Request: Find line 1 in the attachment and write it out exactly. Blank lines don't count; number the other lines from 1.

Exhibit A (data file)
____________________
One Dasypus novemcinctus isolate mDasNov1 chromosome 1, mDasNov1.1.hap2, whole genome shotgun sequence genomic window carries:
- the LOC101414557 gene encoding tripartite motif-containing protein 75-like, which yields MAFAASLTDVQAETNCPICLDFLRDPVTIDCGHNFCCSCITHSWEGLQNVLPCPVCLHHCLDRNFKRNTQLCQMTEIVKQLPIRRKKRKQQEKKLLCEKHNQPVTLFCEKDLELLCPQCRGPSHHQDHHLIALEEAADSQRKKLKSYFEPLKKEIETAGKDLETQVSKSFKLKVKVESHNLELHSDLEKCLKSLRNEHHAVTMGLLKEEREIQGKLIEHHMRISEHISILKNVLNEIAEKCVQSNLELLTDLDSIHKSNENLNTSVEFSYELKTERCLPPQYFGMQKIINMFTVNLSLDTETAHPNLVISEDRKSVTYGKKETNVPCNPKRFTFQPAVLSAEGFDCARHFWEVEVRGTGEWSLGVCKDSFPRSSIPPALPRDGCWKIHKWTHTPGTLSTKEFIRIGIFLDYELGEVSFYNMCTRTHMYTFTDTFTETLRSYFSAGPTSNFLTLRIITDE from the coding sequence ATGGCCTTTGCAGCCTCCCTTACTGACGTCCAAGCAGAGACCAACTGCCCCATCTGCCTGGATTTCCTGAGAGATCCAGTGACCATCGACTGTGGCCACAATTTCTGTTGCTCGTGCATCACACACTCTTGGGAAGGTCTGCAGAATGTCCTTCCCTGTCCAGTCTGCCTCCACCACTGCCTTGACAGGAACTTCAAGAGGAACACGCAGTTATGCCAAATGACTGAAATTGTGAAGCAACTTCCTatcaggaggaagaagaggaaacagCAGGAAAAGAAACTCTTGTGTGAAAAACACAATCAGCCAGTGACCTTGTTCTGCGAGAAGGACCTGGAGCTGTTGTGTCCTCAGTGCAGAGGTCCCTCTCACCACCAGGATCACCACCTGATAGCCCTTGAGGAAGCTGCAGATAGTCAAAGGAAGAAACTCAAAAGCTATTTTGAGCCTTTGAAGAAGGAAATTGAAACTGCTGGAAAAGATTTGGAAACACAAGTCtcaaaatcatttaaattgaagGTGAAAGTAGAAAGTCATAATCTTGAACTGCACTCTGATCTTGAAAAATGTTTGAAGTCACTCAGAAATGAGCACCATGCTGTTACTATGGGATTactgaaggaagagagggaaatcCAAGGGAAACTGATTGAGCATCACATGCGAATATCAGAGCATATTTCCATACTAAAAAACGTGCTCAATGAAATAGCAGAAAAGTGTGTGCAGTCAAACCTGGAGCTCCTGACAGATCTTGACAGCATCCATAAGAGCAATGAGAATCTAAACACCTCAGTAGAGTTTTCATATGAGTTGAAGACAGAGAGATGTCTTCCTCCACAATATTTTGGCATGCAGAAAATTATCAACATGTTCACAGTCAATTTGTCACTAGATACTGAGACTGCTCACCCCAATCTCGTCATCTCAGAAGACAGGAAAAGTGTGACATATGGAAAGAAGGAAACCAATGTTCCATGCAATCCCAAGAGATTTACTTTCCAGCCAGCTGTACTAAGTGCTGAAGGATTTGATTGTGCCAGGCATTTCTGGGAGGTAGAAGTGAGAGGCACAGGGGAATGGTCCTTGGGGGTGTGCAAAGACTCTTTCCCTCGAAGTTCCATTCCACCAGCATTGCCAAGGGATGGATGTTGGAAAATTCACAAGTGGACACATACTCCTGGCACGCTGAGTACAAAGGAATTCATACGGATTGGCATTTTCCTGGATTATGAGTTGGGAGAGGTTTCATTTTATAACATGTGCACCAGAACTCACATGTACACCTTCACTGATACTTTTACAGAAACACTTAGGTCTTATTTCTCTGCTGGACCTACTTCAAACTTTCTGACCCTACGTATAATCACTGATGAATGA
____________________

One Dasypus novemcinctus isolate mDasNov1 chromosome 1, mDasNov1.1.hap2, whole genome shotgun sequence genomic window carries: